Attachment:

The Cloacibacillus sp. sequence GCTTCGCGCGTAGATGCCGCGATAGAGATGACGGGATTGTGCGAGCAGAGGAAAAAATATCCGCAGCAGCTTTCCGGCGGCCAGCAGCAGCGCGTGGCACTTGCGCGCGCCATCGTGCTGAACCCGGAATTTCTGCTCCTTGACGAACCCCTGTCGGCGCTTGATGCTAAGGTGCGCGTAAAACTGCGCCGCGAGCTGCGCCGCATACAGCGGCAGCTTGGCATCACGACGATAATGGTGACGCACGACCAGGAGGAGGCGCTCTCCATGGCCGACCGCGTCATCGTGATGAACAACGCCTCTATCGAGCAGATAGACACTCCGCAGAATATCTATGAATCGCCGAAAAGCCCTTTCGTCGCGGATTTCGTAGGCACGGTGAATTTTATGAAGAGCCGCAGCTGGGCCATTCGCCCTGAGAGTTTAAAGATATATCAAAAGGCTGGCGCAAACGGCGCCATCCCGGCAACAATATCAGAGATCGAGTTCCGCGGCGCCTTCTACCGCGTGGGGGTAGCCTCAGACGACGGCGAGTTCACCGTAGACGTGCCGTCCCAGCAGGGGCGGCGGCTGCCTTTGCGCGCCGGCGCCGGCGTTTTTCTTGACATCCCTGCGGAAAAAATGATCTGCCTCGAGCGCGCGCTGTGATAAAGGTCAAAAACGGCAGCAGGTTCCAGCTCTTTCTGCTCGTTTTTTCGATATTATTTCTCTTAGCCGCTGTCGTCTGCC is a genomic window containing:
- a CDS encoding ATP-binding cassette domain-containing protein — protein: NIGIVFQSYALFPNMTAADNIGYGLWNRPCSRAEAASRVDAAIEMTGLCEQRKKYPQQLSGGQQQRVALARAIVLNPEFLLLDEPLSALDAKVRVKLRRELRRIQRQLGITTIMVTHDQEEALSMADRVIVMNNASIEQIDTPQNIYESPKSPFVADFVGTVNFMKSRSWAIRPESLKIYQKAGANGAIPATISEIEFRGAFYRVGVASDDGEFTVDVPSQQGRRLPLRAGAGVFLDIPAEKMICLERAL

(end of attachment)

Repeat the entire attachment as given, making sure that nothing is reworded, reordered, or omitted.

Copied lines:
The Cloacibacillus sp. sequence GCTTCGCGCGTAGATGCCGCGATAGAGATGACGGGATTGTGCGAGCAGAGGAAAAAATATCCGCAGCAGCTTTCCGGCGGCCAGCAGCAGCGCGTGGCACTTGCGCGCGCCATCGTGCTGAACCCGGAATTTCTGCTCCTTGACGAACCCCTGTCGGCGCTTGATGCTAAGGTGCGCGTAAAACTGCGCCGCGAGCTGCGCCGCATACAGCGGCAGCTTGGCATCACGACGATAATGGTGACGCACGACCAGGAGGAGGCGCTCTCCATGGCCGACCGCGTCATCGTGATGAACAACGCCTCTATCGAGCAGATAGACACTCCGCAGAATATCTATGAATCGCCGAAAAGCCCTTTCGTCGCGGATTTCGTAGGCACGGTGAATTTTATGAAGAGCCGCAGCTGGGCCATTCGCCCTGAGAGTTTAAAGATATATCAAAAGGCTGGCGCAAACGGCGCCATCCCGGCAACAATATCAGAGATCGAGTTCCGCGGCGCCTTCTACCGCGTGGGGGTAGCCTCAGACGACGGCGAGTTCACCGTAGACGTGCCGTCCCAGCAGGGGCGGCGGCTGCCTTTGCGCGCCGGCGCCGGCGTTTTTCTTGACATCCCTGCGGAAAAAATGATCTGCCTCGAGCGCGCGCTGTGATAAAGGTCAAAAACGGCAGCAGGTTCCAGCTCTTTCTGCTCGTTTTTTCGATATTATTTCTCTTAGCCGCTGTCGTCTGCC is a genomic window containing:
- a CDS encoding ATP-binding cassette domain-containing protein — protein: NIGIVFQSYALFPNMTAADNIGYGLWNRPCSRAEAASRVDAAIEMTGLCEQRKKYPQQLSGGQQQRVALARAIVLNPEFLLLDEPLSALDAKVRVKLRRELRRIQRQLGITTIMVTHDQEEALSMADRVIVMNNASIEQIDTPQNIYESPKSPFVADFVGTVNFMKSRSWAIRPESLKIYQKAGANGAIPATISEIEFRGAFYRVGVASDDGEFTVDVPSQQGRRLPLRAGAGVFLDIPAEKMICLERAL